The means to establish a stable source of funding for open-space and farmland preservation is a vote away
New Jersey voters have the opportunity this Election Day to make the profound choice to vote yes to protect clean drinking water and quality of life in the Garden State for generations to come.
Unfortunately, rather than spending their time protecting New Jersey’s environment, the New Jersey Department of Environmental Protection (NJDEP) and its surrogates are spreading misinformation about Public Question 2, the best and only opportunity to ensure stable funding for the now-depleted Green Acres, Blue Acres, farmland, and historic preservation programs.
The current corporate business tax (CBT) funding formula is out of date and being misused by the NJDEP to cover salaries. The constitution is not the best place to dedicate salaries and Question 2 fixes an endemic problem, putting more revenue into projects throughout the state that preserve our land and safeguard our clean water. Additionally, passage of Question 2 will help improve public health by reducing our exposure to cancer-causing chemicals and pollutants.
New Jersey voters need to know the facts, including that Public Question 2 is supported by the state’s leading environmental and preservation organizations, including the NJ League of Conservation Voters, the NJ Sierra Club, and the more than 185 conservation, agricultural, and historic preservation groups that make up NJ Keep It Green. That should speak volumes to voters concerned about protecting New Jersey’s land and water.
A yes vote on Question 2 will dedicate a small portion of existing tax revenues to open space, farmland, historic preservation, and other critical environmental programs, with no tax increase. There will be net increase in dedicated funding for preservation and environmental protection when the percentage of existing CBT revenues dedicated for these purposes increases from the current 4 percent to 6 percent in 2019.
Seventy-one percent of the dedicated funds will be allocated to Green Acres, Blue Acres, farmland and historic preservation, and the remainder to DEP programs currently funded through the CBT including watershed management, brownfields, underground storage tank removal, and public cleanups of polluted sites.
However, funding levels will grow over time when the percentage increases in 2019, and as corporate business tax revenues grow.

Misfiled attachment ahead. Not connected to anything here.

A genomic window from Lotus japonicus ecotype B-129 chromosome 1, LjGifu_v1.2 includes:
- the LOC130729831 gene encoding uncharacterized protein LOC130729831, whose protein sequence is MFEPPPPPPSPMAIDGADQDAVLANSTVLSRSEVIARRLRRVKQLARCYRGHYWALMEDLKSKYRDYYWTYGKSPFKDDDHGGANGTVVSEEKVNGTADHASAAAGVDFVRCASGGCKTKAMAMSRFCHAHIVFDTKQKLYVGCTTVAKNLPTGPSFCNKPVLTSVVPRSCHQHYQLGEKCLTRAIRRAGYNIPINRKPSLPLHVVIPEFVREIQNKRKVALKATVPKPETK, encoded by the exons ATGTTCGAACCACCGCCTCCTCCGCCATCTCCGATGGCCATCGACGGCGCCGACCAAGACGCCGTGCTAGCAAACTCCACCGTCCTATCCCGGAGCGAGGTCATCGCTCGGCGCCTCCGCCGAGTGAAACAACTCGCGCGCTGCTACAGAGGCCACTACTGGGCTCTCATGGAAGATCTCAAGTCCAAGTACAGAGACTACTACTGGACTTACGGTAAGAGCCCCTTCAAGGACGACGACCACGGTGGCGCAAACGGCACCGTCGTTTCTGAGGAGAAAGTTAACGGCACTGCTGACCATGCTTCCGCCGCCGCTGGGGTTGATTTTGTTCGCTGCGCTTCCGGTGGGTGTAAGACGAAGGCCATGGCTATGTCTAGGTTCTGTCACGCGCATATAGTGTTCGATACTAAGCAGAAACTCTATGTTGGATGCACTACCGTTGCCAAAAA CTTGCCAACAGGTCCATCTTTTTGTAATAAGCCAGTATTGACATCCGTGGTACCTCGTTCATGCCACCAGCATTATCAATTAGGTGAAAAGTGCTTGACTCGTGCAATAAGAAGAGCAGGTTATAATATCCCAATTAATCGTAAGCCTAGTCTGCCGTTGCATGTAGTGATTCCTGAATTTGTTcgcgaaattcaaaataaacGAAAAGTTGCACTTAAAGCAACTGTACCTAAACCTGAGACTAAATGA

A report by the NJ Chamber of Commerce found that CBT revenues grew by an average of 2.3 percent annually over the most recent 10-year period. The dedication of CBT funds to open-space and environmental programs is a modest and fiscally responsible investment in New Jersey’s future. The dedication is a smart, efficient, and effective method of providing stable, long-term funding to protect critical resources.
An NJDEP report documented the need to preserve an additional 650,000 acres to protect natural and water resources. Unfortunately, the NJDEP never came forward with a plan to accomplish that. A yes vote on Question 2 provides stable funds to invest in the preservation of land and water resources that are essential to the health of New Jersey’s economy and communities.
Despite false claims to the contrary, parks would continue to be funded under Question 2. The Green Acres program has helped to create and improve more than 1,100 parks in every county of the state, including nearly $30 million spent on Liberty State Park alone, the crown jewel of the system. Furthermore, the first-ever stewardship provision included in Question 2 will ensure funds are set aside to improve and restore parks and preserved lands, including capital improvements to state parks currently funded under the CBT.
Open-space preservation in New Jersey has enjoyed strong bi-partisan support for decades. Question 2 is no different and has broad bipartisan support in the New Jersey Legislature and public opinion polls. Question 2 is a constitutional dedication of funds because it is the only way to ensure that funds go directly to the programs identified, and can’t be raided.
Providing stable, long-term funding for open-space, farmland, historic preservation and important environmental programs is in the voters’ hands this Election Day. The New Jersey League of Conservation Voters urges all voters to vote yes on Question 2 to protect New Jersey’s land and clean water for future generations.
Ed Potosnak is executive director of the New Jersey League of Conservation Voters.